This Legend and Legacy interview was conducted by Fatemah Khawaji, a doctoral student in the Department of Art Education at Virginia Commonwealth University on February 21, 2018.
Robin Goble is a Harrisonburg native. She has been an elementary art teacher at Rockingham County for more than 20 years. She has her BFA in Art Education from Virginia Commonwealth University (1981) and her MA in Art Education from James Madison University (2007).
FK (Fatemah Khawaji): I would love to hear all about your experience as an art educator in Virginia. I have five questions for you. Could you tell me a bit about yourself, your childhood, and early experience, especially with art, early influences from your experience, family or teachers, your education from school to university, and beyond. That is the first question.
RG (Robin Goble): That is a big question. I grew up here in the Shenandoah Valley of Virginia, which is where I live now. I always liked to draw and build things and go outside and make things with whatever I could find outside when I was little. My grandparents and my parents always made sure that I had watercolors and markers and whatever I wanted to make things with.
My first big influence was my third grade teacher. She was an artist, she did oil paintings and she always had us doing art things in class. I got picked to paint the picture of the Liberty Bell and they picked another boy from the third grade and we got to sit in the back of the room at an easel and paint the Liberty Bell, which was really cool. That was probably my very first time when I was like, wow, I think I really want to do this.
FK: That's awesome.
RG: It is. I just kept drawing and doing things. My sixth grade teacher always encouraged me to draw and she would have me do bulletin boards and things like that for her in the classroom because I liked to do things like that.
When I got to middle school, you got to take art like one time during the year for six weeks, I didn't particularly like the art teacher I had so I really wasn't interested in taking more art in middle school. Most of my friends sang in the choir so I ended up singing and taking music and not more. I didn't take anymore art until I was a senior in high school.
FK: So, you did not have art until senior in high school?
RG: I didn't take any art. I played basketball and I sang in groups, singing groups and things, but I didn't do any art.
RG: Then, I went to college, this little college in North Carolina, and I took a painting class with an artist in residence and she was like, "Wow, you're really good. You should think about going to art school."
So I applied to VCU for the next year and I picked craft to go into since I didn't have any background in drawing or anything and I had to call my high school art teacher who literally had me for one year and ask her if she remembered me and if she could write me a recommendation to get into VCU.
FK: You had to get a recommendation to go to art school in VCU?
RG: You also had to do the Virginia State portfolio which consisted of ten different drawings and they sent that to you and you had to complete that and submit it and based on that, the portfolio you completed for them, and your recommendation from your high school art teacher, that's how you got into VCU Art school back then. I guess I must have had some natural talent to be able to get in.
FK: That's really cool. You got to work with an artist resident too.
RG: Yeah. I'm not sure how VCU has it set up now, but when I went to VCU back in the late 1970s, you took foundation and everybody took the same classes. I don't know if it's still set up like that.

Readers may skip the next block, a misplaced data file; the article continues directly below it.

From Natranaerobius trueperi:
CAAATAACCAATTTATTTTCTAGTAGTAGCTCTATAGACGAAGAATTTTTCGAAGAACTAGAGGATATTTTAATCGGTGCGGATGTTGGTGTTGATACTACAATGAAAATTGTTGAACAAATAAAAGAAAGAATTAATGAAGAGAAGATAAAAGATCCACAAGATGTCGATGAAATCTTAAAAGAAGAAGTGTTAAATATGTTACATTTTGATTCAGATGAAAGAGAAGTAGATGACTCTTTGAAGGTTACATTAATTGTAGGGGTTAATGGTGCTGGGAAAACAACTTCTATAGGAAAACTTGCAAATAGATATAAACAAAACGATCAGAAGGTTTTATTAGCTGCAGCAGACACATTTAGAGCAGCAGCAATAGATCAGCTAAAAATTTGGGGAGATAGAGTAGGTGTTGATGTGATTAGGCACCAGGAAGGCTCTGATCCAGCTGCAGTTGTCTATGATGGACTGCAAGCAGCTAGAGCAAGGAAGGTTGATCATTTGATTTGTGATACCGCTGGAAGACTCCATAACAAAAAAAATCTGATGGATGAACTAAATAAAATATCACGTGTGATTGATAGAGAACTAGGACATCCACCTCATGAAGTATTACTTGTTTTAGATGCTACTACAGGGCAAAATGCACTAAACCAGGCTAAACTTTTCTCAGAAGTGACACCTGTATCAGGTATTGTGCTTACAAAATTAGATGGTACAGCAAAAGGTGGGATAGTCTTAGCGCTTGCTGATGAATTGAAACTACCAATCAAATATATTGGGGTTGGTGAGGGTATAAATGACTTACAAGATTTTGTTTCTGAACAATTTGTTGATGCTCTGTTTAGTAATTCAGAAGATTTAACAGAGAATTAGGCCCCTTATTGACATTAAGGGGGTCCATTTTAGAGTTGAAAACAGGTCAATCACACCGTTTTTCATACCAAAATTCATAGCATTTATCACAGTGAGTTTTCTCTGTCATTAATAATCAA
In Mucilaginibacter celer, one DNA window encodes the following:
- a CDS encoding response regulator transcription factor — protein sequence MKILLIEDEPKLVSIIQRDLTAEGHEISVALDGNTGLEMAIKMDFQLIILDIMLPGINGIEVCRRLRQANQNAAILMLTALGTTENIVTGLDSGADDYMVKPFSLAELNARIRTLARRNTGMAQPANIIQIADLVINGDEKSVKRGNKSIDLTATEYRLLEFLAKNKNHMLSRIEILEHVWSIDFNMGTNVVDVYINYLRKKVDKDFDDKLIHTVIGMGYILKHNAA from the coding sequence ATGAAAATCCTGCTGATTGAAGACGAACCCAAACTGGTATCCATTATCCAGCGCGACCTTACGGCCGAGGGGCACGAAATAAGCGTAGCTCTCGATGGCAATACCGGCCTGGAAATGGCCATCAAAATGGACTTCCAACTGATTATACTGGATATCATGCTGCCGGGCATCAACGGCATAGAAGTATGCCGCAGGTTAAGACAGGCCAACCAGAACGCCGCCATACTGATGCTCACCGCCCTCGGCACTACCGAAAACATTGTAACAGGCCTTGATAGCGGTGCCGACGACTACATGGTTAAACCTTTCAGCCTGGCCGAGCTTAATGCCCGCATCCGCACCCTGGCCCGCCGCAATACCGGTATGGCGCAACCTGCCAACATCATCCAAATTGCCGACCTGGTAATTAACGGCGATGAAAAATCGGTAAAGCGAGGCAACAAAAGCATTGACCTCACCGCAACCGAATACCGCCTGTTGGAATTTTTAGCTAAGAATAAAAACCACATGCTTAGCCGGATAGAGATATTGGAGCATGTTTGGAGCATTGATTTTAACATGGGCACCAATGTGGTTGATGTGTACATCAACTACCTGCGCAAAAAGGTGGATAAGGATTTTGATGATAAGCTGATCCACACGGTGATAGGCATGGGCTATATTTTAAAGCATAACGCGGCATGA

FK: I think it's still like that because I know there's still foundation classes.
RG: You take that and you met at the end of the year with your advisor and your professors and talked about what department you wanted to go into and my painting professor. His name was Jewett Campbell, he was really old then, and he wanted me to go into painting and print making. I wanted to be an art teacher. I want to teach little kids and back then apparently you only went into art education if you weren't good enough to do anything else. They tried to talk me out of going to the art education department of VCU back then.
I guess I always knew I wanted to be a teacher.
FK: You decided to go into art education instead?
RG: Yes, to take art education. Back then it was art education, that was my degree so you didn't pick something else and then pick up a teaching license.
FK: You decided to be an art educator even though you had a possibility to be a fine artist.
RG: Yes, I did. I picked art education over painting and printmaking because I wanted to be a teacher. I always wanted to be a teacher, some kind of teacher.
FK: Art was your medium?
RG. It was my first choice, yes.
RG: I got a really bad grade from the high school teacher with whom I student taught. She told me I would never be an art teacher and I should find something else to do with my life. It was really bad but VCU stuck up for me and told me that I was really good at what I did and not to listen to her just because I wouldn't do things the way she wanted them done.
I left VCU thinking I was never going to teach. I worked at a summer camp for ten years. I was the art director.
FK: What summer camp is that?
RG: It was Camp Overlook in Keezletown, Virginia.
FK: How was your experience there?
RG: It was good. Every week there were new kids and I was given a budget and I could pick and choose what I want. We actually got to start a fine arts camp. For one week every summer it was fine arts camp and the kids would come and it would be more like fine arts than the crafty kind of stuff that you do at summer camp. That was fun and it made me realize that I really did want to teach and I really did want to be around kids.